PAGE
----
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Rand v. Volvo Finance North America

May 8, 2007

MARIA RAND, ET AL., PLAINTIFFS,
v.
VOLVO FINANCE NORTH AMERICA, ET AL., DEFENDANTS.



The opinion of the court was delivered by: Dora L. Irizarry, U.S. District Judge

ORDER ADOPTING REPORT AND RECOMMENDATION

Plaintiffs Maria Rand, her husband, Archie Rand, and their son, Benjamin Rand (collectively, "plaintiffs") brought suit in New York state court on December 22, 2003 against Volvo Finance North America, Inc. ("Volvo") and Melanie Stern ("Stern"), alleging that Maria and Benjamin Rand were injured in a collision with a vehicle operated by Stern and owned by Volvo. Maria Rand and Benjamin Rand seek damages for the personal injuries they alleged to have suffered. Maria Rand also seeks damages for the value of the vehicle which Benjamin Rand was driving and in which she and her husband were passengers. Archie Rand seeks damages for the loss of society, services and consortium of his wife as a result of her injuries.

The action was removed to this court by defendant Stern on January 29, 2004. Defendants moved for summary judgment pursuant to Fed. R. Civ. Pro. 56, on the ground that plaintiffs Maria Rand and Benjamin Rand have not sustained a serious injury within the meaning of New York State Insurance Law § 5102(d). By order dated October 23, 2006, this court referred the motion to U.S. Magistrate Judge ("MJ") Kiyo A. Matsumoto who issued a Report and Recommendation ("R&R"), dated March 28, 2007, recommending that this court deny defendants' motion for summary judgment in its entirety. Both defendants Stern and Volvo filed timely objections to the R&R on April 6, 2007 and April 11, 2007, respectively. The court incorporates herein the summary of facts as set forth in MJ Matsumoto's R&R. For the reasons set forth below, the court adopts the R&R in its entirety.

Discussion

When reviewing a magistrate judge's report, a district judge must make a de novo determination with respect to those parts of the R&R to which any party objects. See Fed. R. Civ. P. 72(b);28 U.S.C. § 636(b); United States v. Raddatz, 447 U.S. 667, 673-76 (1980). The district judge to whom the case is assigned shall consider such objections and shall adopt, modify, or set aside the magistrate judge's report. Id.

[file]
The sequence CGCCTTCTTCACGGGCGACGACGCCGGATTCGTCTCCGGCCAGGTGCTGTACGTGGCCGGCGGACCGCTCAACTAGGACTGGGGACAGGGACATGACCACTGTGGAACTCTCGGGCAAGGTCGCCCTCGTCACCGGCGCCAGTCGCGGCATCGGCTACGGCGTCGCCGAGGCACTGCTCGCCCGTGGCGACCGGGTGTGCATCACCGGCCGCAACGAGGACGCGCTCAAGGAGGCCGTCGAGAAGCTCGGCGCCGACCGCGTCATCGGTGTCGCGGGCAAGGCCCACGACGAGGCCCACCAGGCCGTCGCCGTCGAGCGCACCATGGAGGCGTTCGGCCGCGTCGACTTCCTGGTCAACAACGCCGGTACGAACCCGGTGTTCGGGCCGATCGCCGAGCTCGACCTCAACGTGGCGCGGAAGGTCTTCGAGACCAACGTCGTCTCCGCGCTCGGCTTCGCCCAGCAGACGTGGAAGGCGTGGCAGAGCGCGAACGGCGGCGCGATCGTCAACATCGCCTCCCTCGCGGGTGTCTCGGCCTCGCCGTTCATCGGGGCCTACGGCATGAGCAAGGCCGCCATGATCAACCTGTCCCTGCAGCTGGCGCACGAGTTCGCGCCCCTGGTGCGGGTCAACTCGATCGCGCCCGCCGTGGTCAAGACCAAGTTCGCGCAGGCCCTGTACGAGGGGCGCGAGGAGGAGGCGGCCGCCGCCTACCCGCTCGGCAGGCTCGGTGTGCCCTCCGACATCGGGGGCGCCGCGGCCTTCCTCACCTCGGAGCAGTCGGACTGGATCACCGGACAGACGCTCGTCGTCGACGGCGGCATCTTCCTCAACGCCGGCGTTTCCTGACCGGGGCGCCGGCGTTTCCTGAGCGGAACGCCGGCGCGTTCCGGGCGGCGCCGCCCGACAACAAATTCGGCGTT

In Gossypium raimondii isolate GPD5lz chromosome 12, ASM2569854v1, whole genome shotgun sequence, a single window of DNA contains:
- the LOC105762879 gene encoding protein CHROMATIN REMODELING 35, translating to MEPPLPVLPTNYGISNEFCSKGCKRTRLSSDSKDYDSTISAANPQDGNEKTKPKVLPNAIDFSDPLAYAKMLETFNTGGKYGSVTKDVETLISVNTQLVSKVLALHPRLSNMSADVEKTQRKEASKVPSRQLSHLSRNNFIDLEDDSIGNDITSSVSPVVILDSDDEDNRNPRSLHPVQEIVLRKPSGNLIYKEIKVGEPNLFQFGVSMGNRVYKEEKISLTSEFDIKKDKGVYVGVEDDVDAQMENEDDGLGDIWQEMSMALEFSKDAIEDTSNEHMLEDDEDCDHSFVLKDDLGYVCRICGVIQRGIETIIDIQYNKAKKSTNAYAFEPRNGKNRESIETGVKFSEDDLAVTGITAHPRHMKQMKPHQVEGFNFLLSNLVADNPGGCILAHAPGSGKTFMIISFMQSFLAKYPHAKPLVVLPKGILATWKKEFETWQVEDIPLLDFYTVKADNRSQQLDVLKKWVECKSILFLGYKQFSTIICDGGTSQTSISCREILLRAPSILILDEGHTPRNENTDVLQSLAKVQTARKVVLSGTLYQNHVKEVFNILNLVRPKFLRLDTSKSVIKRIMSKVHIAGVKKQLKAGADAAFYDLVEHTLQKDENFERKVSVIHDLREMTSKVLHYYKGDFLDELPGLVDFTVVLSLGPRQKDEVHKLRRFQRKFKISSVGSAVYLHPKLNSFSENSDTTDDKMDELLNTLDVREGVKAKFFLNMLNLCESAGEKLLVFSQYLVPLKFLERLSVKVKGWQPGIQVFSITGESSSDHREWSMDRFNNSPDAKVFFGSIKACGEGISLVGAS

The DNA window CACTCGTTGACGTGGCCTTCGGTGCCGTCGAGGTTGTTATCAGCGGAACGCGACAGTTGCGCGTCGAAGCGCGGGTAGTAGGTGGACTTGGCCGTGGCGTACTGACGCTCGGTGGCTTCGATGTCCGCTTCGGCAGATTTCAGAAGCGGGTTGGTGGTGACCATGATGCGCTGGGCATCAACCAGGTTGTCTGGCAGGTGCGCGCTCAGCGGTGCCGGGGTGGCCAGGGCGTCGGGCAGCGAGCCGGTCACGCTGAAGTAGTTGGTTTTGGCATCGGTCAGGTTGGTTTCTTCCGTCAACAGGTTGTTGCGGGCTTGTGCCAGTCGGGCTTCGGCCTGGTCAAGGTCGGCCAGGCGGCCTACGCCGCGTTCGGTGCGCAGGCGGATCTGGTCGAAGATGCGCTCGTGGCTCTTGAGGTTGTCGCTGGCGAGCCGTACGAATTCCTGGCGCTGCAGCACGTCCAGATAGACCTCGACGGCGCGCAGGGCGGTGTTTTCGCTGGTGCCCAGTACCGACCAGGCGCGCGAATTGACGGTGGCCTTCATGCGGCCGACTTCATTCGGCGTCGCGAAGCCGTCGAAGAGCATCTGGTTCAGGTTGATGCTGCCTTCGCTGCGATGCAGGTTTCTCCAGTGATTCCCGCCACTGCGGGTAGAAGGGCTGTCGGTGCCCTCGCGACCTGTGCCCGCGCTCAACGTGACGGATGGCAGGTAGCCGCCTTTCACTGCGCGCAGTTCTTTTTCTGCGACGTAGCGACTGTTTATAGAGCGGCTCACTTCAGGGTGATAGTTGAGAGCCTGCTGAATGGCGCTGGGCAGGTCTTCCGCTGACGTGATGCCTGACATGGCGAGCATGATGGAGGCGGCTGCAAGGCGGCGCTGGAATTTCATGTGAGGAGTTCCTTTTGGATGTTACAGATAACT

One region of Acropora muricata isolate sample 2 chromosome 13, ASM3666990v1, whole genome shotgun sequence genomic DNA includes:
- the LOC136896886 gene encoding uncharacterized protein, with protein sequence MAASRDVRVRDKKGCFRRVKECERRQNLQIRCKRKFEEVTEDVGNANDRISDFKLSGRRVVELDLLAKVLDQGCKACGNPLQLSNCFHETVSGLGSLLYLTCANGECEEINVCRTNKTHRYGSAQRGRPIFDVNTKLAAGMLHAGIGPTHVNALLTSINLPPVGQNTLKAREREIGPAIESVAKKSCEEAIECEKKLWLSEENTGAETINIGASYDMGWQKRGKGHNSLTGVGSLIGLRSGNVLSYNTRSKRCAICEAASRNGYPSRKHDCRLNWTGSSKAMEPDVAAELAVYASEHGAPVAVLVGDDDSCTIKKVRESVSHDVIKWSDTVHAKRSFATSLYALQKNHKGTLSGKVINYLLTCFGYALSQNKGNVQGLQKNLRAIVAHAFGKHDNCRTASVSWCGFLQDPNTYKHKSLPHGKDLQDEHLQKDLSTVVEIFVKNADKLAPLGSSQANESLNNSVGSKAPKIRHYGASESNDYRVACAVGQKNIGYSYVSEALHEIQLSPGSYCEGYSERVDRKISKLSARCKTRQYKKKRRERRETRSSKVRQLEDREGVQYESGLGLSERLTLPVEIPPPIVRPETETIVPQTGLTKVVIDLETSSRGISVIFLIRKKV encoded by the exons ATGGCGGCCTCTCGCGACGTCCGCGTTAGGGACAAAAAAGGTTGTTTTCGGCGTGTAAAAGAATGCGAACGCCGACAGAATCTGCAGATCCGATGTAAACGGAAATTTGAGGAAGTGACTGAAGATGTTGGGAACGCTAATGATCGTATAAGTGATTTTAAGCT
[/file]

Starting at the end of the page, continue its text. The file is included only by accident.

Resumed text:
Defendants' sole objection involves the portion of MJ Matsumoto's R&R finding that the absence of medical records showing restrictions in plaintiffs' ranges of motion immediately following the July 24, 2003 accident was not dispositive, but rather an issue of credibility and probative value best considered by the fact-finder. (R&R p. 21 n. 2.) Defendants contend that by not proffering range of motion test results contemporaneous with the accident, plaintiffs' evidence of personal injury failed to meet the statutory threshold set by New York State Insurance Law § 5102(d), commonly known as New York's No-Fault Insurance Law. The court finds no merit to defendants' objection.

New York substantive law governs this action pursuant to the well-settled choice of law principles in diversity actions. See Erie R.R. Co. v. Tompkins, 304 U.S. 64, 58 S.Ct. 817, 82 L.Ed. 1188 (1938). The purpose of New York's No-Fault Insurance Law is to promote prompt resolution of injury claims, limit cost to consumers and alleviate unnecessary burdens on the courts. Pommells v. Perez, 4 N.Y.3d 566, 567 (2005) (citations omitted). In order for an injured party to recover against the car owner or driver for non-economic loss, the injury must be defined as "serious." N.Y. Ins. Law § 5104(a) (McKinney 2007). The No-Fault Insurance Law defines a personal injury as "serious" if it results in:

(1) death;

(2) dismemberment;

(3) significant disfigurement;

(4) a fracture;

(5) loss of a fetus;

(6) permanent loss or use of a body organ, member, function or system;

(7) permanent consequential limitation of use of a body ...


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